Pretty, young woman celebrating joyfully her graduation - spreading wide her arms, holding her diploma, savouring her success

College can be a great way to boost your career prospects and to give you the confidence to chase your dreams. Unfortunately, unless you have parents who are willing to pay for your fees and board, or you have managed to save a big chunk of cash, you’re going to need to borrow money. Not all graduates finish college with the same level of debt as when they started; there are ways to minimize the amount you borrow so you don’t have the payments hanging over your head, so consider following these steps.

  • Look for scholarships

If you have a particular skill, such as being great at a certain sport, or you’re willing to put the work in and go through the application process, scholarships can help with the cost of college. It’s worth getting some advice from scholarship experts if possible. For example, is a great source for those looking for sports scholarships in the USA.

There are lots of different kinds of scholarships; they aren’t just for grade A students or those who are great at athletics. For example, there are scholarships for women, minorities, those who have creative skills, people who’ve served their community and much more. Some scholarships can be worth thousands each year, meaning that you will graduate with less debt.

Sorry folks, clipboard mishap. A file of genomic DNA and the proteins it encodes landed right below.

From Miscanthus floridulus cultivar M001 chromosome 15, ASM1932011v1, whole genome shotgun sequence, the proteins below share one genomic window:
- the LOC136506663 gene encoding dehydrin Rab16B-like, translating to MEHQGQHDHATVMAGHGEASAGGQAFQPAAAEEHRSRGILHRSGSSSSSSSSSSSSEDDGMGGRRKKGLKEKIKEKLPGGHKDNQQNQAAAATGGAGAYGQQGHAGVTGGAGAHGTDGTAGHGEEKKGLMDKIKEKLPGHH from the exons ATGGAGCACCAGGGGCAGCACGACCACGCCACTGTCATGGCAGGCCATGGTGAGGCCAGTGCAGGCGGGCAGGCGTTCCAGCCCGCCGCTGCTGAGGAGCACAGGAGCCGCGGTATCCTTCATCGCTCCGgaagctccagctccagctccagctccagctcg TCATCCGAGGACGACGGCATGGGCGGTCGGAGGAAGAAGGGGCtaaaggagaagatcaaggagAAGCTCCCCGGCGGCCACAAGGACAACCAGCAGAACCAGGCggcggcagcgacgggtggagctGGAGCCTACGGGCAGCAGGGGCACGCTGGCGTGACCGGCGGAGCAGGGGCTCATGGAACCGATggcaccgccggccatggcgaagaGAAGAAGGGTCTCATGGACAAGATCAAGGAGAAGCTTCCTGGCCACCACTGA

• Go to an inexpensive college

While you may have a dream school in mind, it’s worth shopping around to see whether the degree you want to do would be cheaper at another college. The difference in fees between the most and least expensive colleges in the USA is huge, and some students at the more prestigious schools often feel they are just paying for the name recognition.

In addition to fees, you should also look at the general cost of living. Big, expensive colleges often mean more debt because of extras such as:

  • Rent: prestigious colleges are often set in cute but expensive towns, so off-campus rents can be sky-high
  • Food, transport and general living expenses can soon add up
  • Field trips are often pricier
  • The cost of books and supplies: before you commit to a course, find out how much you’ll need to put aside for these extras

However, there can be one advantage to going to one of the more prestigious schools such as an Ivy League establishment. They tend to have more scholarships available and help for those from poorer backgrounds, so you may be able to find financial support.

  • Work part-time

Gone are the days when you could pay for college with a part-time job. However, if you work just a few hours a week, this can help with day-to-day expenses, so you can borrow less in student loans. Around half of full-time college students have a part-time job, most working around 20 hours a week; and if you can fit this around your studies then you can make extra cash and get some work experience under your belt. The summer break can also be a good time to pick up a temping job or to get some overtime, which can help you become more financially stable.


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